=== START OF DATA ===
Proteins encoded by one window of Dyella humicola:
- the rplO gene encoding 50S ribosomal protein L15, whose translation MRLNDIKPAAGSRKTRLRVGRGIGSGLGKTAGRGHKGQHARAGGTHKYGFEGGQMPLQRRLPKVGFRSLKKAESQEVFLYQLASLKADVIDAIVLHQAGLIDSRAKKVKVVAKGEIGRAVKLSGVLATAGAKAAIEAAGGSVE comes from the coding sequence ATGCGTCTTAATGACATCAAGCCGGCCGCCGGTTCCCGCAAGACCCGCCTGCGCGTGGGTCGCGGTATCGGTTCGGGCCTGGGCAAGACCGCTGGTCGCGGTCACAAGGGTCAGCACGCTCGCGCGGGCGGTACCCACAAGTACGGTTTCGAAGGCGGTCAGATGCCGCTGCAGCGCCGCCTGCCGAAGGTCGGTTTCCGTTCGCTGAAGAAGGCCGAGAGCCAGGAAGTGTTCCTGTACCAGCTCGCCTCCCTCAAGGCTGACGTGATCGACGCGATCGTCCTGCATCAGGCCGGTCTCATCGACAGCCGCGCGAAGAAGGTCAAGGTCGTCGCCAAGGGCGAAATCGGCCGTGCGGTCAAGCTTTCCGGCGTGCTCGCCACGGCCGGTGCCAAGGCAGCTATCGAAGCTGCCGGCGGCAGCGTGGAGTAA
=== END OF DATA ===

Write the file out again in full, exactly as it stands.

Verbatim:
Proteins encoded by one window of Dyella humicola:
- the rplO gene encoding 50S ribosomal protein L15, whose translation MRLNDIKPAAGSRKTRLRVGRGIGSGLGKTAGRGHKGQHARAGGTHKYGFEGGQMPLQRRLPKVGFRSLKKAESQEVFLYQLASLKADVIDAIVLHQAGLIDSRAKKVKVVAKGEIGRAVKLSGVLATAGAKAAIEAAGGSVE comes from the coding sequence ATGCGTCTTAATGACATCAAGCCGGCCGCCGGTTCCCGCAAGACCCGCCTGCGCGTGGGTCGCGGTATCGGTTCGGGCCTGGGCAAGACCGCTGGTCGCGGTCACAAGGGTCAGCACGCTCGCGCGGGCGGTACCCACAAGTACGGTTTCGAAGGCGGTCAGATGCCGCTGCAGCGCCGCCTGCCGAAGGTCGGTTTCCGTTCGCTGAAGAAGGCCGAGAGCCAGGAAGTGTTCCTGTACCAGCTCGCCTCCCTCAAGGCTGACGTGATCGACGCGATCGTCCTGCATCAGGCCGGTCTCATCGACAGCCGCGCGAAGAAGGTCAAGGTCGTCGCCAAGGGCGAAATCGGCCGTGCGGTCAAGCTTTCCGGCGTGCTCGCCACGGCCGGTGCCAAGGCAGCTATCGAAGCTGCCGGCGGCAGCGTGGAGTAA